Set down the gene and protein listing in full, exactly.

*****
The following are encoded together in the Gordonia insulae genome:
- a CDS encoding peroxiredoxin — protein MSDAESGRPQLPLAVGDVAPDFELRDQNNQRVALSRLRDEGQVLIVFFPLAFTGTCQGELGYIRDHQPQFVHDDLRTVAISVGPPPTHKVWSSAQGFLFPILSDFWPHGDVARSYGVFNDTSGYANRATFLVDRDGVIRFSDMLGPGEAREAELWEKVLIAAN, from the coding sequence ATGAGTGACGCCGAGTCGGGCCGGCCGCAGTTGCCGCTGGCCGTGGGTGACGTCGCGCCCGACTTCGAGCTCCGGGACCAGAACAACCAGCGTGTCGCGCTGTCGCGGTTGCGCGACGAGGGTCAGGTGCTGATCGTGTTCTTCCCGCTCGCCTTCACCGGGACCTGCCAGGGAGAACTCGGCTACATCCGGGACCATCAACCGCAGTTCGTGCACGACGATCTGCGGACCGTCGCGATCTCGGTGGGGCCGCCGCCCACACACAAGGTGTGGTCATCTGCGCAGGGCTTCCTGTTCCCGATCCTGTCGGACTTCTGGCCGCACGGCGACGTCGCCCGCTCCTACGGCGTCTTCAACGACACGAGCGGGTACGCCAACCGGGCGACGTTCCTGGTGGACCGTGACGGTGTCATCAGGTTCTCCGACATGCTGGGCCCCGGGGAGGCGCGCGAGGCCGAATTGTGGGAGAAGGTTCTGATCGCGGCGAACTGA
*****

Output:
The following are encoded together in the Gordonia insulae genome:
- a CDS encoding peroxiredoxin — protein MSDAESGRPQLPLAVGDVAPDFELRDQNNQRVALSRLRDEGQVLIVFFPLAFTGTCQGELGYIRDHQPQFVHDDLRTVAISVGPPPTHKVWSSAQGFLFPILSDFWPHGDVARSYGVFNDTSGYANRATFLVDRDGVIRFSDMLGPGEAREAELWEKVLIAAN, from the coding sequence ATGAGTGACGCCGAGTCGGGCCGGCCGCAGTTGCCGCTGGCCGTGGGTGACGTCGCGCCCGACTTCGAGCTCCGGGACCAGAACAACCAGCGTGTCGCGCTGTCGCGGTTGCGCGACGAGGGTCAGGTGCTGATCGTGTTCTTCCCGCTCGCCTTCACCGGGACCTGCCAGGGAGAACTCGGCTACATCCGGGACCATCAACCGCAGTTCGTGCACGACGATCTGCGGACCGTCGCGATCTCGGTGGGGCCGCCGCCCACACACAAGGTGTGGTCATCTGCGCAGGGCTTCCTGTTCCCGATCCTGTCGGACTTCTGGCCGCACGGCGACGTCGCCCGCTCCTACGGCGTCTTCAACGACACGAGCGGGTACGCCAACCGGGCGACGTTCCTGGTGGACCGTGACGGTGTCATCAGGTTCTCCGACATGCTGGGCCCCGGGGAGGCGCGCGAGGCCGAATTGTGGGAGAAGGTTCTGATCGCGGCGAACTGA